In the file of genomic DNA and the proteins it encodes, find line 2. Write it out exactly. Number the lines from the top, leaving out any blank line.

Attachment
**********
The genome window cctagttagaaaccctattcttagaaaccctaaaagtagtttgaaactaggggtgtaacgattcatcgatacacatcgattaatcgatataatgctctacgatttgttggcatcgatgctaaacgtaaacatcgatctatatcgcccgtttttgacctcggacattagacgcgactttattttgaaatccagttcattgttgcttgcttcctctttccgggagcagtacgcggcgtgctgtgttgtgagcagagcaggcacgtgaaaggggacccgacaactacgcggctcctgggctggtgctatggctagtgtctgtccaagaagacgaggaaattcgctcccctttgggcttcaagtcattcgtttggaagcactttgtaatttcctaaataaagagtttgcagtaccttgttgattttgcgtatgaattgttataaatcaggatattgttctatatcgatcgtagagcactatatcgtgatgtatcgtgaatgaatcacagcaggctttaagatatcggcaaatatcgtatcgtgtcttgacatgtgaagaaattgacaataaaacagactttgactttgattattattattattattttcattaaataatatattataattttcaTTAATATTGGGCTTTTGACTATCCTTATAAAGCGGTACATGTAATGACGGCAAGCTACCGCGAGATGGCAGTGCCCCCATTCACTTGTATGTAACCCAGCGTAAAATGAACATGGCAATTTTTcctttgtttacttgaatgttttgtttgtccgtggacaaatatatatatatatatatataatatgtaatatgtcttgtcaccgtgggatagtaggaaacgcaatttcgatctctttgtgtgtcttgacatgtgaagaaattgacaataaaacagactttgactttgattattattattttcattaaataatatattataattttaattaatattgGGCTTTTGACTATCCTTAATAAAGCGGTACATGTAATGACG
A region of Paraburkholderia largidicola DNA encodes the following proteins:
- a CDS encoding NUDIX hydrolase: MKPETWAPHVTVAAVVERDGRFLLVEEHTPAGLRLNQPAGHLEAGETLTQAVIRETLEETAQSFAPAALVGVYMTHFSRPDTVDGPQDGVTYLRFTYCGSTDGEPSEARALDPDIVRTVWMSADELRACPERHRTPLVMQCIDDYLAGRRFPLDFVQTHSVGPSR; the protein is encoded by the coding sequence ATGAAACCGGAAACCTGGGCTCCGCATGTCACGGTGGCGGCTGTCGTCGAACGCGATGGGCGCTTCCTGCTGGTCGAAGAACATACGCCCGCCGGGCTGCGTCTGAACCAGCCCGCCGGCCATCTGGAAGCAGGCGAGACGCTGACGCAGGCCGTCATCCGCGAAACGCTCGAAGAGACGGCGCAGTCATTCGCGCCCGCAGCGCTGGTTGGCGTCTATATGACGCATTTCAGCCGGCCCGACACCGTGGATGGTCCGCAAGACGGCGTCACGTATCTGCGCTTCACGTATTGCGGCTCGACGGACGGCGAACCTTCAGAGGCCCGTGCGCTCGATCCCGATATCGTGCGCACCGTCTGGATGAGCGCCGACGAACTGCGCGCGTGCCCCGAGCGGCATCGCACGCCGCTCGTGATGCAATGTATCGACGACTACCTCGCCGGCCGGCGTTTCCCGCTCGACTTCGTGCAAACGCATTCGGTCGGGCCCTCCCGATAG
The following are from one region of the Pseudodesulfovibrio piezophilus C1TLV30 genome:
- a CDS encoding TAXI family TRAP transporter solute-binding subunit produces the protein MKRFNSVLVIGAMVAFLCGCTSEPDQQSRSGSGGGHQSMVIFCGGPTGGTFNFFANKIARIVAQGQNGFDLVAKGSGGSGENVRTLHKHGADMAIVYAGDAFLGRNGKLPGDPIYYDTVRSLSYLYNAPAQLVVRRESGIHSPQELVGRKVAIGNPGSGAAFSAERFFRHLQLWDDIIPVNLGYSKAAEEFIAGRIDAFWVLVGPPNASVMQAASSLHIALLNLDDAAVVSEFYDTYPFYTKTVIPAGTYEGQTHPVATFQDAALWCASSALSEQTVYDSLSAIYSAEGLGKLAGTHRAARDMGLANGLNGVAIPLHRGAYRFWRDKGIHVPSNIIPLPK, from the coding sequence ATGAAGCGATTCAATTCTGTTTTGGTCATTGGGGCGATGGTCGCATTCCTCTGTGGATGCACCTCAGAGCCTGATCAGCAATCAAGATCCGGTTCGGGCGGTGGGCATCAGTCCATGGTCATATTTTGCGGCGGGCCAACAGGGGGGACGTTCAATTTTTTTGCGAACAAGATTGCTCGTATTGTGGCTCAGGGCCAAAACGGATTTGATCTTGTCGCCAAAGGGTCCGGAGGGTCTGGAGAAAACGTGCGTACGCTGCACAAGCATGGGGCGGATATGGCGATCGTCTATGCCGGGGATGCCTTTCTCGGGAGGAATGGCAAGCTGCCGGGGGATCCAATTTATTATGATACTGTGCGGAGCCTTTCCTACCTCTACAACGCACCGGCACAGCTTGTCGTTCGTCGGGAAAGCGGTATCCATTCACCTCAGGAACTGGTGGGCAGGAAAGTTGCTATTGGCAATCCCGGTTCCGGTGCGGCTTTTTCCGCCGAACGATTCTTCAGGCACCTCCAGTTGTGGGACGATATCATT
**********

A region of Paraburkholderia largidicola DNA encodes the following proteins: